Our temporary fencing products are hand-welded and have a hot-dip galvanised finish for optimal strength. But, if you’ve spent any time looking at steel products, you would have frequently heard two terms – “galvanised steel” also known as “hot dipped galvanised steel” and “powder coated steel”.
Both refer to a treatment method applied to the steel which makes it able to withstand the harshest environments and to ensure longevity. But what’s the difference between galvanising and powder coasting, and are there benefits of one over the other?
Let’s look at the two different methods.
What is Powder Coating?
Powder coating is the electrostatic application of a powder to the surface of iron or steel, which is then cured under heat or an ultraviolet light, to form a protective layer.
Powder coating is able to create a thicker coat than other liquid coatings such as paint, and because it is a dry product, there’s no running or dripping.
The protective layer formed by powder coating stops destructive materials from reaching the surface of the steel or iron, ensuring the product will withstand the test of time. There are also pre-treatment methods to enhance the coating’s protection against corrosion.
Powder coatings are also available in a range of options, meaning you can match the powder coating to your branding using colours and textures. When it comes to decorative steel, powder coating offers more flexibility and is great for use on indoor products.
There are two different powder coating curing processes used for steel:
Thermosetting powder coatings contains polymers that chemically react during the baking process. Once cured, the thermoset powder coat cannot be re melted to reshape or remould, making it extremely resistant to high temperatures.
Unlike Thermosetting, thermoplastics do not chemically react in the powder coating process. Because there is no chemical reaction, the thermoplastic pellets soften easily when heated and become more fluid as more heat is applied – hence they are highly recyclable to remould or reshape.
What is Galvanising?
Galvanising, sometimes known as hot-dip galvanising, is when iron or steel is dipped into molten zinc, which reacts with oxygen to become zinc oxide and bonds to the surface of the metal to form a protective coating.
Galvanisation offers better protection against corrosion and is useful for products that will be used outdoors or in harsh environments.
The widespread use of galvanisation means it has made steel an affordable material, as well as being low-maintenance, strong and long-lasting.
Pros & Cons of Powder Coating vs. Galvanising
Powder Coating Pros
- Powder coating is highly durable and better for the environment than methods that use liquid paint, due to the lack of solvents in the materials used.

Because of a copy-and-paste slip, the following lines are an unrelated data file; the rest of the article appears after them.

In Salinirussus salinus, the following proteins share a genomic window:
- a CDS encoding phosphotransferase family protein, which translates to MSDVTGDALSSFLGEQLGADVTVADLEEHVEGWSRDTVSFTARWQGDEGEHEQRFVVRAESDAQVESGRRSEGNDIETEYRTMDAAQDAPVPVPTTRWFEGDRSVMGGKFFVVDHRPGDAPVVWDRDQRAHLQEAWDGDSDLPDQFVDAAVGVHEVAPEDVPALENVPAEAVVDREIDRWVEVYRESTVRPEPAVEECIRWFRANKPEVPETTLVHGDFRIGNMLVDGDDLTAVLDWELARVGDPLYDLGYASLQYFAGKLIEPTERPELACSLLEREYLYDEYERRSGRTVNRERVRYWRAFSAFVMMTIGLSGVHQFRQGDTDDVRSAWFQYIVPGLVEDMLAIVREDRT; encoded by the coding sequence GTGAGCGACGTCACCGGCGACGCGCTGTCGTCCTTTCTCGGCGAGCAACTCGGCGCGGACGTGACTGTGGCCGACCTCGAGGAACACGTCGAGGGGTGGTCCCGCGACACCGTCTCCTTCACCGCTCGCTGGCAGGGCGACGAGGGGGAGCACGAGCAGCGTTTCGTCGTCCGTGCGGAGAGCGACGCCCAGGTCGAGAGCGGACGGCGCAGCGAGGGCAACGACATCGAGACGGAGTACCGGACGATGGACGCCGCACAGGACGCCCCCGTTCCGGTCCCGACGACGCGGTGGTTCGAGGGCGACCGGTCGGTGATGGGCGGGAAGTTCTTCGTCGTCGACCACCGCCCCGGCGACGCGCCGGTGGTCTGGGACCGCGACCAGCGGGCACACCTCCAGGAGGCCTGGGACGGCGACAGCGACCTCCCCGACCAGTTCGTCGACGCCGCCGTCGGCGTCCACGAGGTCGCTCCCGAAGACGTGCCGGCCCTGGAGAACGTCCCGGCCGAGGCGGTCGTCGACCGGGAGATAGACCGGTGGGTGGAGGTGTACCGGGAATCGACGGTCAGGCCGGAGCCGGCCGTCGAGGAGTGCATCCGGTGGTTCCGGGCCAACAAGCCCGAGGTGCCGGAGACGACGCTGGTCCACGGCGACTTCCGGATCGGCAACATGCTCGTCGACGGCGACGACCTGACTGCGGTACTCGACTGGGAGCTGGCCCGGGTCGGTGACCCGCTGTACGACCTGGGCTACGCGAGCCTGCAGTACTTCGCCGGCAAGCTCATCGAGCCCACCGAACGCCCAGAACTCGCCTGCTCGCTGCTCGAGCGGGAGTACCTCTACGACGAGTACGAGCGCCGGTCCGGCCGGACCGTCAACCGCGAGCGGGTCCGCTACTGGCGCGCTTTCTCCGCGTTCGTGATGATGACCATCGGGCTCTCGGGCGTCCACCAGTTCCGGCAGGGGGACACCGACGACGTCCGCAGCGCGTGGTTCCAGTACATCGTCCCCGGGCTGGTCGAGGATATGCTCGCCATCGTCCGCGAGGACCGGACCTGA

- There is also an almost unlimited number of colours and textures available, with a long-lasting vibrancy.
A layer of powder coat can be applied thicker with it running or sagging, meaning it can be applied to both horizontal and vertical surfaces.
- Faster curing time than liquid coatings when using ultraviolet cured powder coatings or advanced low bake thermosetting powders.
- When applied correctly, powder coats can match the durability of galvanisation.
Powder Coating Cons
- Due to the technique used to apply it, powder coating is often thick – this means it is not suitable for application on projects that require a thin coating.
- It can also be difficult to apply and to touch up if needed.
Hot Dipped Galvanised Pros
- Galvanised steel or iron is durable and long-lasting, and resistant to rust or corrosion.
It offers a smooth finish and is low maintenance.
- Fast production time.
- Galvanised steel is good for the environment as it lasts a very long time is rarely needs to be replaced.
- The galvanising process can be completed under imperfect conditions, unlike other types of steel processes that require exact conditions.
Hot Dipped Galvanised Cons
- It can be more costly (although longer lasting!)
- Not all products can be hot-dip galvanised – it depends on their size, shape, and material.
Which method is best for me?
Galvanising is particularly suitable for outdoor fencing products – all The Temporary Fencing Shop’s temporary fencing panels and products are hot dip galvanised to improve rust and corrosion protection.
At TTFS we also use powder coating on our products to fit with your branding colour and increase visibility for your company or project. This means your products will be tough and resistant to corrosion, while also enhancing the aesthetic appeal of the product.
What about the cost?
Generally, hot dip galvanising a product will be more costly than powder coating. Other factors include the thickness of the coating, the types of materials used, the pre-treatment processes and the current price of zinc.
What Happens if You do Both Methods?
When hot dipped galvanised steel is powder coated, the duplex coating provides an additional level of long-term corrosion protection. The Duplex process acts as an additional barrier and slows down the rate at which the zinc is consumed.
Speak to us at TTFS for more information on our fencing products